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A Dead Certainty

A
Dead
Certainty
is an acrostic for adc.

Film

"A Dead Certainty" is a 1920 British silent sports drama film directed by George Dewhurst and starring Gregory Scott, Poppy Wyndham and Cameron Carr. It was based on a novel by Nathaniel Gould. A jockey comes under pressure from his girlfriend's relations to fix a horse race.

Printed dictionaries and other books with definitions for A Dead Certainty

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Google previewBloomsbury Dictionary of Idioms (2009)

by Gordon Jarvie

It later came to mean a firm grip, and then 'a dead certainty'. CIRCUMFERENTIALLY. circumferentially challenged fat. It's a special shop for the circumferentially challenged. A humorous euphemism, but see also challenged. Also 'horizontally ...

Google previewThe Anglo-American Encyclopedia and Dictionary: Dictionary department (A-Z) (1904)

Certain or unerring as death; as, A dead shot, a dead certainty. {Colloquial.) (18) No longer in use, unspoken, disused; as, A dead language. II. Technically: 1. Mech., Building, dbc.

Google previewA Supplement to the Imperial Dictionary, English, Technological, and Scientific (1855)

An Extensive Collection of Words, Terms, and Phrases ... Together with Numerous Obsolete, Obsolescent, and Scottish Words ... Not Included in Previous English Dictionaries by John Ogilvie

Perfect or complete ; as, a dead level ; a dead certainty ; so, also, a dead shot, that is, a perfect or unerring marksman. — Dead letter, a letter remaining in the post-office uncalled for. — Dead-alive, or dead and alii:e, dull; inactive; moping.

Google previewThe imperial dictionary, English, technological, and scientific (1856)

adapted to the present state of literature, science, and art, on the basis of Webster's dictionary, with the addition of many thousand words and phrases from the other standard dictionaries and encyclopedias, and from numerous other sources ... by Noah Webster

Perfect or complete; as, a dead level ; a dead certainty ; so, also, a dead shot, that is, a perfect or unerring marksman. — Dead letter, a letter remaining in the post- office uncalled for. — Dead-alive, or dead and alive, dull; inactive; moping.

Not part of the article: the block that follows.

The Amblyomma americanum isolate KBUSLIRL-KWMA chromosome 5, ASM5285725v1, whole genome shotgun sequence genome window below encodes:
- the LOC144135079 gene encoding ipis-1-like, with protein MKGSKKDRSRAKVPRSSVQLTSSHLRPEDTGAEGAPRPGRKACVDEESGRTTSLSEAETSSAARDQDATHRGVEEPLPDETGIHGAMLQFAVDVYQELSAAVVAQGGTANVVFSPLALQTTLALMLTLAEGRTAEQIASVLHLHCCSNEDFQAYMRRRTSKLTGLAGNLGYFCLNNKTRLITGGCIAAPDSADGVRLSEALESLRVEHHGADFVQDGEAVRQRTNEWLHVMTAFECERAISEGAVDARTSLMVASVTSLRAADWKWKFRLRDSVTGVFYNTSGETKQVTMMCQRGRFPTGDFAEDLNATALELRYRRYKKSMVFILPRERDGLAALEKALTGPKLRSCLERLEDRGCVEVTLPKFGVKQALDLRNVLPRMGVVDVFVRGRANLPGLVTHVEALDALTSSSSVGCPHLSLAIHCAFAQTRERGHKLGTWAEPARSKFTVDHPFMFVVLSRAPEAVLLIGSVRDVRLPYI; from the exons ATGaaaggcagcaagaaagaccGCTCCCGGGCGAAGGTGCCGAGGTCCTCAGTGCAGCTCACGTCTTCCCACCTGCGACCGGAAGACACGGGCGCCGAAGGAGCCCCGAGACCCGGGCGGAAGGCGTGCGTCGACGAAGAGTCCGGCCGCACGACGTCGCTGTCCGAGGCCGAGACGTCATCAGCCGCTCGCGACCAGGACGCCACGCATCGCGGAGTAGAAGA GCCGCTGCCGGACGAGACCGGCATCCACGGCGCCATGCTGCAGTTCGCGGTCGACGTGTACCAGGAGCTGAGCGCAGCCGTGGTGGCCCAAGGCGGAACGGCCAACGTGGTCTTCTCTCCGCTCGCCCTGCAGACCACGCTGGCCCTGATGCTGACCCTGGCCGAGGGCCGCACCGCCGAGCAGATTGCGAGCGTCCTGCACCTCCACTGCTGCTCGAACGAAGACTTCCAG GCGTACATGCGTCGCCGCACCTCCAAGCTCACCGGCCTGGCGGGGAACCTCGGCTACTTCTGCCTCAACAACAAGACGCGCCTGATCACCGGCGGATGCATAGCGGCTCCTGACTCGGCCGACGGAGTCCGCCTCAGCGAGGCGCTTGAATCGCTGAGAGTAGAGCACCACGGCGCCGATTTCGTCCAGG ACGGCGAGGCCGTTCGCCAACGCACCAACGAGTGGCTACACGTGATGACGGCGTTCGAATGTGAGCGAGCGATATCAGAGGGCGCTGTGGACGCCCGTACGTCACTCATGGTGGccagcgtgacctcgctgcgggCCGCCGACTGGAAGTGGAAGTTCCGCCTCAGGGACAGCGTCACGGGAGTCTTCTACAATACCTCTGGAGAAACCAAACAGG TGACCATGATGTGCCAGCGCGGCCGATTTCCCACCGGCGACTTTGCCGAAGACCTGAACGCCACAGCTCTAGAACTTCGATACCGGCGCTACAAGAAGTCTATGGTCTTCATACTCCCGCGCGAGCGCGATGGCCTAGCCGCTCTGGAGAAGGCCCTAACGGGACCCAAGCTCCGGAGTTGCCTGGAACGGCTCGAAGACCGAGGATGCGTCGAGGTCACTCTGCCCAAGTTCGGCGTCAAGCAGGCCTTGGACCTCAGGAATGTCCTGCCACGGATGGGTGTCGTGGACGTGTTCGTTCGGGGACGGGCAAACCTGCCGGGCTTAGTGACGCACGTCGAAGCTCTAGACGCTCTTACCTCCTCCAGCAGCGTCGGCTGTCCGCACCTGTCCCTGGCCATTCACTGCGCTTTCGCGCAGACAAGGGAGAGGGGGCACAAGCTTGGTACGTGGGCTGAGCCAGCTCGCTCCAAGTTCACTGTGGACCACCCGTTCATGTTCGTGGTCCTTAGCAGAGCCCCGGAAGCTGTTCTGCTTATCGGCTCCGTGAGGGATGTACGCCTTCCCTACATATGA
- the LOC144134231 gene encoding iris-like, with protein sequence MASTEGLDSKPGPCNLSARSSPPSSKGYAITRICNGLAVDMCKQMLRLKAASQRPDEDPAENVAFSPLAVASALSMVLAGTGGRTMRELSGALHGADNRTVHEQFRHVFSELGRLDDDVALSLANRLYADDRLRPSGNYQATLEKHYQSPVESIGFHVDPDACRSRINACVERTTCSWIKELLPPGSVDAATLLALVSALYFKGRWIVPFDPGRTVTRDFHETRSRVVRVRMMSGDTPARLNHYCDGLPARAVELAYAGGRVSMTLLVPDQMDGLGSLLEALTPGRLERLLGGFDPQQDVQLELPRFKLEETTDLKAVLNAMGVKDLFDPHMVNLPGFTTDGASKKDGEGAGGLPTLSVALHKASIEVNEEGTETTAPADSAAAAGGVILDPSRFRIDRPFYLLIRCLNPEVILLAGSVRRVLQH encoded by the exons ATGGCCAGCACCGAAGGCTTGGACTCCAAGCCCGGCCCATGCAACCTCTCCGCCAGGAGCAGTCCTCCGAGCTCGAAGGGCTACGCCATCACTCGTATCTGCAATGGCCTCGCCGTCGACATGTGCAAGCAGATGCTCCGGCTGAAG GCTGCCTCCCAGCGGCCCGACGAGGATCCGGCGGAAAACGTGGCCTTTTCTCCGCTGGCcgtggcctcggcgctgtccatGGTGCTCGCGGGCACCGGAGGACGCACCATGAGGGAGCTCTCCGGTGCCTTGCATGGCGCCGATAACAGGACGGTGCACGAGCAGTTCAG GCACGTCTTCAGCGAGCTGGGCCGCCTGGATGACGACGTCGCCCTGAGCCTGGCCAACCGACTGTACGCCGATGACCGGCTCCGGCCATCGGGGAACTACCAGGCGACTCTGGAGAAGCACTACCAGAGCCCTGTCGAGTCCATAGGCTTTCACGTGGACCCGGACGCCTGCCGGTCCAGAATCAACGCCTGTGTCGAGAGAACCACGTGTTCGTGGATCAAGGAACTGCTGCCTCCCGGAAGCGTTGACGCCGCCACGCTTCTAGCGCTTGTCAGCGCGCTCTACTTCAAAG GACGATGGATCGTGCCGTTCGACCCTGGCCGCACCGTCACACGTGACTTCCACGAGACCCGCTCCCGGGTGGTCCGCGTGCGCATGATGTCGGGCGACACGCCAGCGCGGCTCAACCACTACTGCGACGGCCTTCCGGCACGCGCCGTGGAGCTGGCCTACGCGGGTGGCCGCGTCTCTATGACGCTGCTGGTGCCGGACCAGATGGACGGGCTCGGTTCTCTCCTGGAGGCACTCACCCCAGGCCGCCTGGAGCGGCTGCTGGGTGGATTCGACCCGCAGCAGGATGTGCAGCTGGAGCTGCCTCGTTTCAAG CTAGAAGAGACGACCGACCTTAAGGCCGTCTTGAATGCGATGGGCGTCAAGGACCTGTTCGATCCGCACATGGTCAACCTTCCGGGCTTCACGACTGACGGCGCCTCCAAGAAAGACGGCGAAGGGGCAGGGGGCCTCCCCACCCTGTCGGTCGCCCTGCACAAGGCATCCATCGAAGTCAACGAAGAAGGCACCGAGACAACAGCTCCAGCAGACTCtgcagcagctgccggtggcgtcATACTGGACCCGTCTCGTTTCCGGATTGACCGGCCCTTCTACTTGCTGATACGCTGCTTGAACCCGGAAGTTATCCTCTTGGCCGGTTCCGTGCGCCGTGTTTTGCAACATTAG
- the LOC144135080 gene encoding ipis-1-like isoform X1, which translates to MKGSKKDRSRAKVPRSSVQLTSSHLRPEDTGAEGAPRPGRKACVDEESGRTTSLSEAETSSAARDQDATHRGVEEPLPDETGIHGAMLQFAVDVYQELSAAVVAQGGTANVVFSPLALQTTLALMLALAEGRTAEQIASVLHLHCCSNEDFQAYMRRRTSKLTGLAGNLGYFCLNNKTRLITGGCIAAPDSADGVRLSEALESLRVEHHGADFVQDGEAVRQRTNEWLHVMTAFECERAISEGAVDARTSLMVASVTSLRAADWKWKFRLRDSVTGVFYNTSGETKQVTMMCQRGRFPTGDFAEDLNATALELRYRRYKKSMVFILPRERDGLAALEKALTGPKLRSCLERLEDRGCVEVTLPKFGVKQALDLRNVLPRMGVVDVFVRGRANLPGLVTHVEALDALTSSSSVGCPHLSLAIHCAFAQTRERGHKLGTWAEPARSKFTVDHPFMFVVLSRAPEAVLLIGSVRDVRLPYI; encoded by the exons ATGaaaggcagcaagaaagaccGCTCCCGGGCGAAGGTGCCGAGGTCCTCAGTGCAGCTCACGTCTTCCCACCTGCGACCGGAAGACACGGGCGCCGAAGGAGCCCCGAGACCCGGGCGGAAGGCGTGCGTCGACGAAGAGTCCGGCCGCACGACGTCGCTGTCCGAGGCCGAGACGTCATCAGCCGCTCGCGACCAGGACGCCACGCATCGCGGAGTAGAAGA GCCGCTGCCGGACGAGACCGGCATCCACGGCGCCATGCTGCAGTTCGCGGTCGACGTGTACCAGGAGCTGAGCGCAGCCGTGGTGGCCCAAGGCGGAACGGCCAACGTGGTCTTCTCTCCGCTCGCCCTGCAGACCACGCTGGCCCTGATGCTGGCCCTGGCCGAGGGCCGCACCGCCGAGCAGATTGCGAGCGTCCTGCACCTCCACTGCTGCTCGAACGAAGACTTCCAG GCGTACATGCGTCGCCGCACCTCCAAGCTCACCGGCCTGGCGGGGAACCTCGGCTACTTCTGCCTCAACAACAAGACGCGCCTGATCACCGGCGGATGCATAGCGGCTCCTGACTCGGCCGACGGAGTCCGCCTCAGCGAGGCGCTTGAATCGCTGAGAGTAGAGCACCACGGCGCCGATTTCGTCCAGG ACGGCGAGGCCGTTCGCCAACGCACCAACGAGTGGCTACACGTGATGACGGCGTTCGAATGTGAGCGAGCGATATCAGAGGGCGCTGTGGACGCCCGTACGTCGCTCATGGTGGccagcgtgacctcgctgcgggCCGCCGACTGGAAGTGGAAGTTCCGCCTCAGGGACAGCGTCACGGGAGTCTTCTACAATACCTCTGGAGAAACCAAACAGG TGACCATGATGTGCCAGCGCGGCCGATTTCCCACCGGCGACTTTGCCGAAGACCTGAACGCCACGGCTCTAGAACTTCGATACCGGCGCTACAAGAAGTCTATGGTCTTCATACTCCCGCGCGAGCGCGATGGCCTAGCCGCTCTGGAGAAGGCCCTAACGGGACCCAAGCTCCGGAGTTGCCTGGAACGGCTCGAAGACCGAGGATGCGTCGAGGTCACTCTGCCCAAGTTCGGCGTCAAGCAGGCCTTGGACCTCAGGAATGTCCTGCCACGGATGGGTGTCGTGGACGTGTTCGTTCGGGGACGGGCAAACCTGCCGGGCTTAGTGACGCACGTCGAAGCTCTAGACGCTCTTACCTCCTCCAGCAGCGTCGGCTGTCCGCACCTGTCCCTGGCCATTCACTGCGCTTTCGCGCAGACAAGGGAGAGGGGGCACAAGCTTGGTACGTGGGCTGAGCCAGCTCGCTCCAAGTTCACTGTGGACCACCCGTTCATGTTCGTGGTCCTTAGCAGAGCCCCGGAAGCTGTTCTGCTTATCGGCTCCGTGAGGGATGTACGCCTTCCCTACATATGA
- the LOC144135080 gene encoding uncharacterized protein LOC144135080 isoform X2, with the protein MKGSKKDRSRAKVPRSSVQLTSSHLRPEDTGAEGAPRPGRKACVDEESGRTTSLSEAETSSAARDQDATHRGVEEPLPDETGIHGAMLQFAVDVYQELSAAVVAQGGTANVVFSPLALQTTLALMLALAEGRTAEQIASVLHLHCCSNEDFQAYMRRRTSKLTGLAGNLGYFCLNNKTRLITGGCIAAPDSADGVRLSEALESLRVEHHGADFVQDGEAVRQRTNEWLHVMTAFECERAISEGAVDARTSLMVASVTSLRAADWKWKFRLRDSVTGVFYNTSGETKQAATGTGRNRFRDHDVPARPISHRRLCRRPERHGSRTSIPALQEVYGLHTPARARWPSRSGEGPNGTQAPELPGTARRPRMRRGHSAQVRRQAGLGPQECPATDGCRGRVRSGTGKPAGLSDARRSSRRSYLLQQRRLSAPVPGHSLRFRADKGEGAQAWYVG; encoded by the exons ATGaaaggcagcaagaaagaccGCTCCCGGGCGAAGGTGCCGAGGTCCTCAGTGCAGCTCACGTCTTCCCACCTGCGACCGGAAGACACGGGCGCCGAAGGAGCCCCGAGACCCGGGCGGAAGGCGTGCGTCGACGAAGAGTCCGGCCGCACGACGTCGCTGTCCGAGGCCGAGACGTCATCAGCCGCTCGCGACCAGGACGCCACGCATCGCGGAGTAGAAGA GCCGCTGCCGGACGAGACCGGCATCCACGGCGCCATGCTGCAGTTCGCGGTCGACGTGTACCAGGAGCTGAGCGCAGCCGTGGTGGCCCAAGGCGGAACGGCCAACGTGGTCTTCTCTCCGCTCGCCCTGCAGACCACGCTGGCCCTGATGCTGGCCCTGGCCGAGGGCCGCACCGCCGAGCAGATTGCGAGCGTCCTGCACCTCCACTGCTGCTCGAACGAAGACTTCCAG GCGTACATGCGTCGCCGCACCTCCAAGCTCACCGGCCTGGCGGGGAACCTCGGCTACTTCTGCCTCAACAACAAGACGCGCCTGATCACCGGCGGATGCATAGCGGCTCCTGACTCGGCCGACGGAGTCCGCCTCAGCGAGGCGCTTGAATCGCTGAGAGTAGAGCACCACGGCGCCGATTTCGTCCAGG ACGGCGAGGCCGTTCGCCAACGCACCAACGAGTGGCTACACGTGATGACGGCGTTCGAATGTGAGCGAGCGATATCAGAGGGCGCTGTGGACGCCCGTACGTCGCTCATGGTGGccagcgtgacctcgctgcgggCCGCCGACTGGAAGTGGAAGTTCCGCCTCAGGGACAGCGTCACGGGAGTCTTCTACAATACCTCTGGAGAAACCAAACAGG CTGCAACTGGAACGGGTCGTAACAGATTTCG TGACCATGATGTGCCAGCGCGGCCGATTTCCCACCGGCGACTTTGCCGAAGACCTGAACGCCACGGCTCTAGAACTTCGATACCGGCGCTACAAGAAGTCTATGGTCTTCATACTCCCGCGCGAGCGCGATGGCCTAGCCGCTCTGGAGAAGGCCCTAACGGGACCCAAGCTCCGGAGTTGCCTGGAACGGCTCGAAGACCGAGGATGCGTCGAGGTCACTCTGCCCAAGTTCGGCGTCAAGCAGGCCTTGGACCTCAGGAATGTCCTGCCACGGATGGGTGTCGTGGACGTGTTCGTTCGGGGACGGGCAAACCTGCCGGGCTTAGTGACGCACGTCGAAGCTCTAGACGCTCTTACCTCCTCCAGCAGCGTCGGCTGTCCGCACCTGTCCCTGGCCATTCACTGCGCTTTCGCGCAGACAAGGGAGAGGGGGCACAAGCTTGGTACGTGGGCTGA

Google previewThe International Encyclopaedic Dictionary ... (1901)

Certain or unerring as death; as, A dead shot, a dead certainty. ( Colloquial.) - (18). No longer in use, unspoken, disused; as, A dead language. II.

Google previewA New English-Hindustani Dictionary (1883)

With Illustrations from English Literature and Colloquial English, Tr. Into Hindustani by S. W. Fallon

A dead certainty. Be-chuk nithehai. [nithanah ...

Google previewThe American Encyclopædic Dictionary (1897)

by S. J. Herrtage, John A. Williams, Robert Hunter

Certain or unerring as death ; as, A dead shot, a dead certainty. (Colloquial.) (18) No longer in use, unspoken, disused; as, A dead language. II. Technically : 1. Mech., Building, etc.

Google previewThe Imperial Encyclopaedic Dictionary (1901)

A New and Exhaustive Work of Reference to the English Language, Defining Over 250,000 Words, with a Full Account of Their Origin, Pronunciation and Use. Comprising a General Encyclopaedia of Art, Science, Invention and Discovery; a Gazetteer and Atlas of the World; a Compendious Dictionary of Universal Biography, Etc by Robert Hunter

Certain or unerring as death; as, A dead shot, a dead certainty. (Colloquial.) < \>) No longer in use, unspoken, disusod; as, A dead language. II. Technically: 1.

Google previewAn American Dictionary of the English Language (1848)

Exhibiting the Origin, Orthography, Pronunciation, and Definitions of Words by Noah Webster

Perfect or complete; as, a dead level, a dead certainty; so, also, a dead shot, that is, a perfect or uner ring marksman-24. In law, cut off from the rights of a citizen; ...

Google previewLloyd's Encyclopædic dictionary (1895)

by Robert Hunter

Certain or unerring as death; as, A dead shot, a dead certainty. (Colloquial.) (18) No longer in use, unspoken, disused; as, A dead language. IL. Technically: 1. Mech., Building, die.: 1) Lustreless ...

Google previewLloyd's Encyclopaedic Dictionary (1896)

A New and Original Work of Reference to the Words in the English Language

as, A dead shot, a dead certainty. (CoUoquiaL) (18) No longer in use, unspoken, disused; as, A dead language. II, Technically: 1. Mech., Building, etc ; ( l ) Lustreless (as of some kinds of тя> polished or unburnished metallic surface*). Also of ...

Google previewThe Modern World Dictionary of the English Language ... (1906)

To which is Added a Compendium of Historical, Biographical, Geographical, Scientific, Religious, and Sociological Names, and a Complete Summary of Human Achievement in the Nineteenth & Twentieth Centuries ...

Certain or unerring as death; as, A dead shot, a dead certainty. (Colloquial.) ...

Google previewThe Encyclopaedic Dictionary (1883)

A New & Original Work of Reference to All the Words in the English Language, with a Full Account of Their Origin, Meaning, Pronunciation, & Use

Certain or unerring as death ; as, A dead shot, a dead certainty.

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